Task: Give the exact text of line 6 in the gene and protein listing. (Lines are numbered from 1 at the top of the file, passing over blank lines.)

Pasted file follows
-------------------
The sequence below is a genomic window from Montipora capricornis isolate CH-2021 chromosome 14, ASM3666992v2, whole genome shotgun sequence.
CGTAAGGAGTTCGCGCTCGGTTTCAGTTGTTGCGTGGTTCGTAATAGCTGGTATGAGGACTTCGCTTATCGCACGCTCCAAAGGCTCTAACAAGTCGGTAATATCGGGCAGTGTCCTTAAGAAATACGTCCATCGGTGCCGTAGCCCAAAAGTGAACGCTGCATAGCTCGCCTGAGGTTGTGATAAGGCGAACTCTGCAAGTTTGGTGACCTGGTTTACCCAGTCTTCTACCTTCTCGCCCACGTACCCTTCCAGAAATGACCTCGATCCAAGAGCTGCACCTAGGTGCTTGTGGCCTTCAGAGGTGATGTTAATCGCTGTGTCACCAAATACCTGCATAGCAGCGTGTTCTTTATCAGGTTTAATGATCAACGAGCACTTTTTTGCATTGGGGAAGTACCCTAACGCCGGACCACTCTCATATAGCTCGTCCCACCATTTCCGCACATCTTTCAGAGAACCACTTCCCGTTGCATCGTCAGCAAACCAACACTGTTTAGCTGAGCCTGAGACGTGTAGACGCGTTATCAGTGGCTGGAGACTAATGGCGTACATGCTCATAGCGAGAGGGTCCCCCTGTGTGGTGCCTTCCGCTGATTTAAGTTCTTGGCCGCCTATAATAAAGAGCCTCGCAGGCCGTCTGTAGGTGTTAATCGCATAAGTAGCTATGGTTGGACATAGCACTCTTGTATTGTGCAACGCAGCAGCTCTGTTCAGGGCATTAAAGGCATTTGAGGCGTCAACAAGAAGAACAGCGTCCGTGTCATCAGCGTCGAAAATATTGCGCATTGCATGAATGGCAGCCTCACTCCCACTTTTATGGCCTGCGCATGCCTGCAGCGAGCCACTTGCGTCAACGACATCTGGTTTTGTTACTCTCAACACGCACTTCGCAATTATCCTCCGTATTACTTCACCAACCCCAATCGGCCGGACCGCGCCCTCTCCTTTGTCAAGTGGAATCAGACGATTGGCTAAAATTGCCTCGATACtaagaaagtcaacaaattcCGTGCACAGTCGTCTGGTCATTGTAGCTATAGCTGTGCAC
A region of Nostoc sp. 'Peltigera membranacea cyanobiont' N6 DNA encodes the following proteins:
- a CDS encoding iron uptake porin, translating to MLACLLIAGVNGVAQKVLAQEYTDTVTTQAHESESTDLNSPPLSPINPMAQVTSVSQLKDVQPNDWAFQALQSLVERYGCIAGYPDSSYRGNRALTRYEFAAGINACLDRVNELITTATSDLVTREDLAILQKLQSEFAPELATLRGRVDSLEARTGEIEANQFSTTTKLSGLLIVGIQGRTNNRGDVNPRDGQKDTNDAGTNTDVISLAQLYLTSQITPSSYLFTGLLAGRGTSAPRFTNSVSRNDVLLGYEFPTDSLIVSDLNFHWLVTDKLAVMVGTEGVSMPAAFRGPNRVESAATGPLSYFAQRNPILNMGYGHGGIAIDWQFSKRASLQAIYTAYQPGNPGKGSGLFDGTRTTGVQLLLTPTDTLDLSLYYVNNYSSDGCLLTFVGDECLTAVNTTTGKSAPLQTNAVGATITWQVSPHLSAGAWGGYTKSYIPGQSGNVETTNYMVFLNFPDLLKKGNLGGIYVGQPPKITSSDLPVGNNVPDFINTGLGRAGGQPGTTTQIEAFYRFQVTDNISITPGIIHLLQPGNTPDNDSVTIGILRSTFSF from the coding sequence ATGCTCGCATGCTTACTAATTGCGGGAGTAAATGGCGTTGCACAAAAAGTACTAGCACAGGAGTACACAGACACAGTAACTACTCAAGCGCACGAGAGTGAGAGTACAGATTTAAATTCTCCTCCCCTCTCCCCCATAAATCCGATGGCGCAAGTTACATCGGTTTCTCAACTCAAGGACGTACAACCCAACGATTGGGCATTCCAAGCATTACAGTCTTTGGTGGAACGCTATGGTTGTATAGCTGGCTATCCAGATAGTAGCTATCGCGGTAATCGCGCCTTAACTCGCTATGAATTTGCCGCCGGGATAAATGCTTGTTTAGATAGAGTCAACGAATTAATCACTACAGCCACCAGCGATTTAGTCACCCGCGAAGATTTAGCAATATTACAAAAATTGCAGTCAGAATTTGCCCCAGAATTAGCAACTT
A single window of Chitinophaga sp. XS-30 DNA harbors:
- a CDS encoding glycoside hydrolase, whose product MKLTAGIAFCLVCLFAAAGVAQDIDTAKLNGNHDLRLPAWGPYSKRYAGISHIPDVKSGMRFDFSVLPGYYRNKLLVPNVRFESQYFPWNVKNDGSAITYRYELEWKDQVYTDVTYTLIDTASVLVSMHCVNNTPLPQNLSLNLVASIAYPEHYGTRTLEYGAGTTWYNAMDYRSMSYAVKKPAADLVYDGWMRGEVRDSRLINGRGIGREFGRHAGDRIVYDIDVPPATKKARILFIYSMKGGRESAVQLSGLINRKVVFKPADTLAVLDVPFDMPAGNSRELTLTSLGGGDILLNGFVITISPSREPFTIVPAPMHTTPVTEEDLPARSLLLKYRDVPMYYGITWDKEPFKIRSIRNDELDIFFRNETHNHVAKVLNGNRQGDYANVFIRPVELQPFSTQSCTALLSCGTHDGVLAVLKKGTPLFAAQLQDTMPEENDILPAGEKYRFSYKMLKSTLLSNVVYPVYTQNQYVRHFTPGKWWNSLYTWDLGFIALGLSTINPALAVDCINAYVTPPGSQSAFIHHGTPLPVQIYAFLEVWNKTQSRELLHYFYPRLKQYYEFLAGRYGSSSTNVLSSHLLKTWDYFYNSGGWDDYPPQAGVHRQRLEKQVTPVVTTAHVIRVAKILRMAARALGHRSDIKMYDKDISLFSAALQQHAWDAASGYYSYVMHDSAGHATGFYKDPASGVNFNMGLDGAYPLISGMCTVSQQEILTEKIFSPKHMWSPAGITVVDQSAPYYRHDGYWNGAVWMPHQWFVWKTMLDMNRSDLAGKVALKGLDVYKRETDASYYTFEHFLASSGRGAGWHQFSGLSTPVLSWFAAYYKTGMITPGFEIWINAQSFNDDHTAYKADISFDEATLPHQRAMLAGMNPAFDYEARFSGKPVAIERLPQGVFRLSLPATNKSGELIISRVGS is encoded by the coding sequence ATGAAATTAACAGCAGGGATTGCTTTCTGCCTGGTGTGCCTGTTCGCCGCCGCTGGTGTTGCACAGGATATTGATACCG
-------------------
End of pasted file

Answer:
- a CDS encoding glycoside hydrolase, whose product MKLTAGIAFCLVCLFAAAGVAQDIDTAKLNGNHDLRLPAWGPYSKRYAGISHIPDVKSGMRFDFSVLPGYYRNKLLVPNVRFESQYFPWNVKNDGSAITYRYELEWKDQVYTDVTYTLIDTASVLVSMHCVNNTPLPQNLSLNLVASIAYPEHYGTRTLEYGAGTTWYNAMDYRSMSYAVKKPAADLVYDGWMRGEVRDSRLINGRGIGREFGRHAGDRIVYDIDVPPATKKARILFIYSMKGGRESAVQLSGLINRKVVFKPADTLAVLDVPFDMPAGNSRELTLTSLGGGDILLNGFVITISPSREPFTIVPAPMHTTPVTEEDLPARSLLLKYRDVPMYYGITWDKEPFKIRSIRNDELDIFFRNETHNHVAKVLNGNRQGDYANVFIRPVELQPFSTQSCTALLSCGTHDGVLAVLKKGTPLFAAQLQDTMPEENDILPAGEKYRFSYKMLKSTLLSNVVYPVYTQNQYVRHFTPGKWWNSLYTWDLGFIALGLSTINPALAVDCINAYVTPPGSQSAFIHHGTPLPVQIYAFLEVWNKTQSRELLHYFYPRLKQYYEFLAGRYGSSSTNVLSSHLLKTWDYFYNSGGWDDYPPQAGVHRQRLEKQVTPVVTTAHVIRVAKILRMAARALGHRSDIKMYDKDISLFSAALQQHAWDAASGYYSYVMHDSAGHATGFYKDPASGVNFNMGLDGAYPLISGMCTVSQQEILTEKIFSPKHMWSPAGITVVDQSAPYYRHDGYWNGAVWMPHQWFVWKTMLDMNRSDLAGKVALKGLDVYKRETDASYYTFEHFLASSGRGAGWHQFSGLSTPVLSWFAAYYKTGMITPGFEIWINAQSFNDDHTAYKADISFDEATLPHQRAMLAGMNPAFDYEARFSGKPVAIERLPQGVFRLSLPATNKSGELIISRVGS is encoded by the coding sequence ATGAAATTAACAGCAGGGATTGCTTTCTGCCTGGTGTGCCTGTTCGCCGCCGCTGGTGTTGCACAGGATATTGATACCG